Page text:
1. Establish Common Goals

The goals should reflect the Triple Aim articulated by the Institute for Healthcare Improvement — again, better care for individuals, better health for populations, and a lower per capita cost. Each should be measured, reported transparently, and tracked over time. The metrics of per capita cost should include health care premiums paid directly by the wage earner and indirectly by the employer from the compensation pool as well as payroll taxes to support Medicare. Goals should include a mutually agreed distribution of the risks and benefits of cost reduction among all actors.

2. Build Trust Among the Actors

Lack of transparency stifles competition based on real value and encourages leveraging strategies. Shared measurement systems and unprecedented and complete transparency about costs and outcomes will help build trust among former adversaries. Key to trust is an agreement in advance on consequences when cost and outcome goals are not met. This is hard work and failure will happen; therefore, it is essential to test ideas on a small scale and increase the scope of the system change as trust builds and we gain confidence.

3. Develop New Business Models

All actors will need to develop business plans compatible with the agreed premium-reduction goal to allow everyone to succeed in a system that costs less. Such plans may include revenue enhancement by attracting more patients or members from competitors; sharing savings; increasing productivity through care redesign that allows more people to be helped with the same resources; and contributing to non-health-care jobs and economic development to sustain or grow the pool of commercially insured patients.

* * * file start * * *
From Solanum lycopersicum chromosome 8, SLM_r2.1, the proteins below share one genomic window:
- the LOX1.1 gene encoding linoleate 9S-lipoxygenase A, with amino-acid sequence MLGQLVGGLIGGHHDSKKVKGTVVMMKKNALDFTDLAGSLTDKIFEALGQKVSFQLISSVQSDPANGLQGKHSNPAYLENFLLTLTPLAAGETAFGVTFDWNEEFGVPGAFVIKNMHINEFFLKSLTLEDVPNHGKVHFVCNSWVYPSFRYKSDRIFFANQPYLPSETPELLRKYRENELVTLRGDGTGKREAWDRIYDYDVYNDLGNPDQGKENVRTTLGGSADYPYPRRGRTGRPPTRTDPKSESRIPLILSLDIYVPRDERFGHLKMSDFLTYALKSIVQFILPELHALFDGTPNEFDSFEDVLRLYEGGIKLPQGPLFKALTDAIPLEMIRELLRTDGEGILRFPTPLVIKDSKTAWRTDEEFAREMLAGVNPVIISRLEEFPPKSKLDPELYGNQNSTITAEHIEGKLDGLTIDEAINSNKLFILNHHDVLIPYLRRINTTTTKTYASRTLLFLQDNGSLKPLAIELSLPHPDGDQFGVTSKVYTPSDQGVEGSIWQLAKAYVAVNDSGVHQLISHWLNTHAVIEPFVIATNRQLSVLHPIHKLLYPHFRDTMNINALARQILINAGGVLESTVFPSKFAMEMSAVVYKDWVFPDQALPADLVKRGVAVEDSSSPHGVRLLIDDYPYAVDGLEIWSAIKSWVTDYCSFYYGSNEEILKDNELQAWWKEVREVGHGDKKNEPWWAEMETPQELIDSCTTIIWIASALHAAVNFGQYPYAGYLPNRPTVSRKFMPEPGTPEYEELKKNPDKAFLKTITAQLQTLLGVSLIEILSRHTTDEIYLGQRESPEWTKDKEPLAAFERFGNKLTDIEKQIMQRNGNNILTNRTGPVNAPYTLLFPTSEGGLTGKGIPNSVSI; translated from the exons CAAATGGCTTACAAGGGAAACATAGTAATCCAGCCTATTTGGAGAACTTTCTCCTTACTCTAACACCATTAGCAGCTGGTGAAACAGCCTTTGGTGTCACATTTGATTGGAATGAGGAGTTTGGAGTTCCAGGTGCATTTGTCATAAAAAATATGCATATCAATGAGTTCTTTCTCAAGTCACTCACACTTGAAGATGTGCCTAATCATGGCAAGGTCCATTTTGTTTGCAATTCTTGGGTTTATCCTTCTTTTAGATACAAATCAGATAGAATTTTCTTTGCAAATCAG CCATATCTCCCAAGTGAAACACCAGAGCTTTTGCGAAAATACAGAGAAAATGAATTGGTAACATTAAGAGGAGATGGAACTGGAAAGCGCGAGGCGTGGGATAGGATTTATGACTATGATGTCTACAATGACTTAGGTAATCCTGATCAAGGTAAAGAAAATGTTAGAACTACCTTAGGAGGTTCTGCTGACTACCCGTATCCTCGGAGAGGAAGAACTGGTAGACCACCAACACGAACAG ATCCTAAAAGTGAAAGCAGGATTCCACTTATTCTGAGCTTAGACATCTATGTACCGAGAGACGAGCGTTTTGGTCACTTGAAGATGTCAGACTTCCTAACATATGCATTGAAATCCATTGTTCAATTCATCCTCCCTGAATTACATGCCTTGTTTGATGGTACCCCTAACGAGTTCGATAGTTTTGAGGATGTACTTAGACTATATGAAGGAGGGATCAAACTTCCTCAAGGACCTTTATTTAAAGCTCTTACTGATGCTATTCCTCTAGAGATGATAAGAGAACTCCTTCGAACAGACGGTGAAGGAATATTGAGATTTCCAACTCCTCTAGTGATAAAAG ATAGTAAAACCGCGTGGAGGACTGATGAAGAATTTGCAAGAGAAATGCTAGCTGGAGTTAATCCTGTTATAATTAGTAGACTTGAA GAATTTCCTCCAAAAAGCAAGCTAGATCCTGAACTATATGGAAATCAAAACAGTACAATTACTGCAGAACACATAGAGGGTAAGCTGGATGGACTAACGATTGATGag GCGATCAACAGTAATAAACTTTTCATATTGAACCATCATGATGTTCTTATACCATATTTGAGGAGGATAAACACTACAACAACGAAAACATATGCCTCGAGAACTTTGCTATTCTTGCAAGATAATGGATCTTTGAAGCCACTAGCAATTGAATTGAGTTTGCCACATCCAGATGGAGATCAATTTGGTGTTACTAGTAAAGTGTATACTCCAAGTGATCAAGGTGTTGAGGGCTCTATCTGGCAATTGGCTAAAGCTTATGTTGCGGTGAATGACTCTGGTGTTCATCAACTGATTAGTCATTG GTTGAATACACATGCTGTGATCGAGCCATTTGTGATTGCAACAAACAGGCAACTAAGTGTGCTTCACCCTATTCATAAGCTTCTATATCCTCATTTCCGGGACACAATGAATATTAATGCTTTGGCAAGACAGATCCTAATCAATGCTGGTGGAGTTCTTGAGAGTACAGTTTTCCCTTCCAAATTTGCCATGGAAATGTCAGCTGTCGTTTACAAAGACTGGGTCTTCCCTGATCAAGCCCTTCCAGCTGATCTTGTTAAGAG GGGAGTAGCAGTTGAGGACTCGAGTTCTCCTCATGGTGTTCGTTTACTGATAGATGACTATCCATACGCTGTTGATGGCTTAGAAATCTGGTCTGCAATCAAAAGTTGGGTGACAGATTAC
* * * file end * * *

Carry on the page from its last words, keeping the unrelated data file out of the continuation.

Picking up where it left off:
4. Define the Respective Roles of Competition and Cooperation

Both competition and cooperation can help but only if each is used where appropriate. Cooperation should dominate in goal setting, administrative simplification, measurement and transparent reporting of costs and outcomes, community-based prevention, public education, learning systems for care innovation, and planning of elements of care for which it is technically best to have only one supplier.

If costs and outcomes are transparent, competition among some clinical specialists, chronic-disease-care managers, and highly specialized services may be a good thing. But in the many communities that have and need only one dominant health care system anchored by a hospital, it is far better for the players in the region to focus on improving the design of the overall system and reducing premiums through cooperation than attracting new (unneeded) specialty and tertiary care providers to enter the market. To make this work, it will take external pressure from employers and unions in the region to keep the health system focused on the Triple Aim.


Since wage earners finance care, they should receive the lion’s share of the resulting savings — in the form of increased wages, job security, or enhancement of non-health-care benefits. It is only fair that the new system not only provide better care at lower cost but also return the money saved to those from whom it came.

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Leading Health Care Innovation
From the Editors of Harvard Business Review and the New England Journal of Medicine